When you lose someone you love, or know you soon will, the most peculiar things bring tears to your eyes.

A few weeks ago I stood behind a man in an elevator and watched him reach into his pocket to pull out a tube of Chapstick. He’d peeled the wrapper off the tube. The inside was pink, and when he put it on I could tell it was cherry flavored by the scent.

My father always carried around cherry Chapstick just like that, with the wrapper torn off. The rim of it stayed a little dirty from being mixed in his pocket with loose change and things he’d dug up while metal detecting — or “prospecting,” as he called it.

I bit my lip to hold back tears until the man got off.

This morning when I woke up and wandered into the bathroom, the first thing I noticed was this shaving brush — just like the one that sat near my dad’s sink in the bathroom at my parents’ house for twenty years. I started crying again.

brushToday my father turned 72. This will be his last birthday. Earlier this year he was diagnosed with an inoperable brain tumor and life has been a struggle since. He’s been in a hospice care center back home for months. My mother never leaves his side.

It’s difficult, and I’m not sure anyone can understand what it’s like unless you’ve gone through it. This is the hardest thing I’ve ever known. Days and weeks are filled with sharp ups and downs, and the simplest things bring tears to my eyes.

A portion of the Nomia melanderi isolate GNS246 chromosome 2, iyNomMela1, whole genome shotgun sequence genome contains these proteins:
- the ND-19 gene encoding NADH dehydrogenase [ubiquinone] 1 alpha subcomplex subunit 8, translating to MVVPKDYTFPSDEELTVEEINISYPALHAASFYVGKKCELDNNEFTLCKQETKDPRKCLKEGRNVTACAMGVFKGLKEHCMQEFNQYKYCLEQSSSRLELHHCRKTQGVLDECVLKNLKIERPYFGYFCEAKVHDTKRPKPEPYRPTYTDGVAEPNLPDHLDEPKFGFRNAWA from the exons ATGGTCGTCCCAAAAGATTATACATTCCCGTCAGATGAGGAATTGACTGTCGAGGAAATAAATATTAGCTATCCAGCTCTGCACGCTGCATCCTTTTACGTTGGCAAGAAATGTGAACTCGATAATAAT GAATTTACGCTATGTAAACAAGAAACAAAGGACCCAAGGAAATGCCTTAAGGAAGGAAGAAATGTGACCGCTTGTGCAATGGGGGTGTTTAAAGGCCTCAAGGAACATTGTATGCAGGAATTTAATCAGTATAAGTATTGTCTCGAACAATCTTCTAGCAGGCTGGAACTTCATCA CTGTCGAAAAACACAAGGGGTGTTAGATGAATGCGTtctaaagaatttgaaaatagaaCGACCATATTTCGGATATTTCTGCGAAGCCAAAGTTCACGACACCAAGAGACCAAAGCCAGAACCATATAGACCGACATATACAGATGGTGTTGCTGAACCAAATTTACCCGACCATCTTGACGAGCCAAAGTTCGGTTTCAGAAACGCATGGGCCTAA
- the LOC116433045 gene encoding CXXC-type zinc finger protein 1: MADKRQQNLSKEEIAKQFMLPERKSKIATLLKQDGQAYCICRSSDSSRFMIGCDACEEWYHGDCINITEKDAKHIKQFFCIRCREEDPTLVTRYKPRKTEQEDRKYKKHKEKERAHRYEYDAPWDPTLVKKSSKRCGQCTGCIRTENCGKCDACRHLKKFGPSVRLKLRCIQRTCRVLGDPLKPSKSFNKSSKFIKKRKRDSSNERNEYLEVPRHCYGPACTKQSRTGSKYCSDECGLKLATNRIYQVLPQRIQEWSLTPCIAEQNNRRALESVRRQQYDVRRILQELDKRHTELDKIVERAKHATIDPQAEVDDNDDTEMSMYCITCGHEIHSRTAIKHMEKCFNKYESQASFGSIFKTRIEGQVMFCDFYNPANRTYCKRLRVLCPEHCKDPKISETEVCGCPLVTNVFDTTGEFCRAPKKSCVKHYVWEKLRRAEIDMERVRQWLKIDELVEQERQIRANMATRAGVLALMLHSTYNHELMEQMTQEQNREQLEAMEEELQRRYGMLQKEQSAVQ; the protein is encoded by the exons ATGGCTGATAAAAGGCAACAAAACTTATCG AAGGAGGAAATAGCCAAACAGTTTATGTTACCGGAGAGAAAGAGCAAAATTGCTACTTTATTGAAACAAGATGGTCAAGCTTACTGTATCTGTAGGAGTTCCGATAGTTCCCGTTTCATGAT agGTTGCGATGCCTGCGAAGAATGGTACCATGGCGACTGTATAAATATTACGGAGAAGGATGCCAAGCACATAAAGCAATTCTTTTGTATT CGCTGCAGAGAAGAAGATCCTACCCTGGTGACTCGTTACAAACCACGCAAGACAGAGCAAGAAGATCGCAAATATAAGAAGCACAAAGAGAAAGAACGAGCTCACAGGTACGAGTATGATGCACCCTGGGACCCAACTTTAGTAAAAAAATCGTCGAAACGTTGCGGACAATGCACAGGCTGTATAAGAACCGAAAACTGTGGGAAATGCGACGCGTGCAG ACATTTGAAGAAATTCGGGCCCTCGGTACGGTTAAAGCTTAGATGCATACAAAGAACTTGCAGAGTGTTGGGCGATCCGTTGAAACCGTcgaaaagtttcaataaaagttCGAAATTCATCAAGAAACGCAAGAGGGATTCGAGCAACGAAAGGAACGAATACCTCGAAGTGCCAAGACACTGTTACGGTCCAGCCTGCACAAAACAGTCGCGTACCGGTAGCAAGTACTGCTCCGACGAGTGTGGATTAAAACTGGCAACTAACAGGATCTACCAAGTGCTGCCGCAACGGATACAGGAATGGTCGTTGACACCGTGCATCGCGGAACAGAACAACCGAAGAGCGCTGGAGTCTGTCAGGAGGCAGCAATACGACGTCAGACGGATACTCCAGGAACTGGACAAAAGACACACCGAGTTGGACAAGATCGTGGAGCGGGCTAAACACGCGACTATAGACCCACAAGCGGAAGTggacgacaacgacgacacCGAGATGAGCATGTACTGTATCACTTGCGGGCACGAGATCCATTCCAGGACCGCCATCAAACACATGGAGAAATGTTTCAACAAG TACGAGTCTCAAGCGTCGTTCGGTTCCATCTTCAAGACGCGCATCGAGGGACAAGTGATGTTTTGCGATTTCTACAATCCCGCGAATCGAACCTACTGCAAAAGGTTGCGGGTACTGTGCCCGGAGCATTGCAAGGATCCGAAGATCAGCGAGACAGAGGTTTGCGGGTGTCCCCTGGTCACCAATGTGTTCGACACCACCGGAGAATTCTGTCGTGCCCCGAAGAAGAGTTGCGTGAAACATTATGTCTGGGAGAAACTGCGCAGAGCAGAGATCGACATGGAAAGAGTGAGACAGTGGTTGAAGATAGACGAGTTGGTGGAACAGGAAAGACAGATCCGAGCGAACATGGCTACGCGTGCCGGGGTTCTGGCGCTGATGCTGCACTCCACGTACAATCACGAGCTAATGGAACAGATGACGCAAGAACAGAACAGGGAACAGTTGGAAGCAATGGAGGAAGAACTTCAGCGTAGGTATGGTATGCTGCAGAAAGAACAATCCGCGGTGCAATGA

I catch a glimpse of myself in a mirror and see his face, and know he’s a part of me, and that a part of me is slowly dying in a small, white room in Tupelo, MS, while I live my days doing the only thing I know to do, the best that I can do. Try and make him proud — at least I can do that.

My father was an amazing man. His mind has faded now, but the things he taught me never will. I am who I am because of him, and it’s hard to imagine a better father.

If your dad is still here, please don’t take him for granted — nor all the memories, or the things that seemed like they’d always be there, like the comfort of home, and the unconditional sort of love that family provides.

My father, Johnny Mac Brown, passed away on October 6, 2015 at 8:27pm Central Time. He took his last breath while surrounded by family and the love he inspired in us all.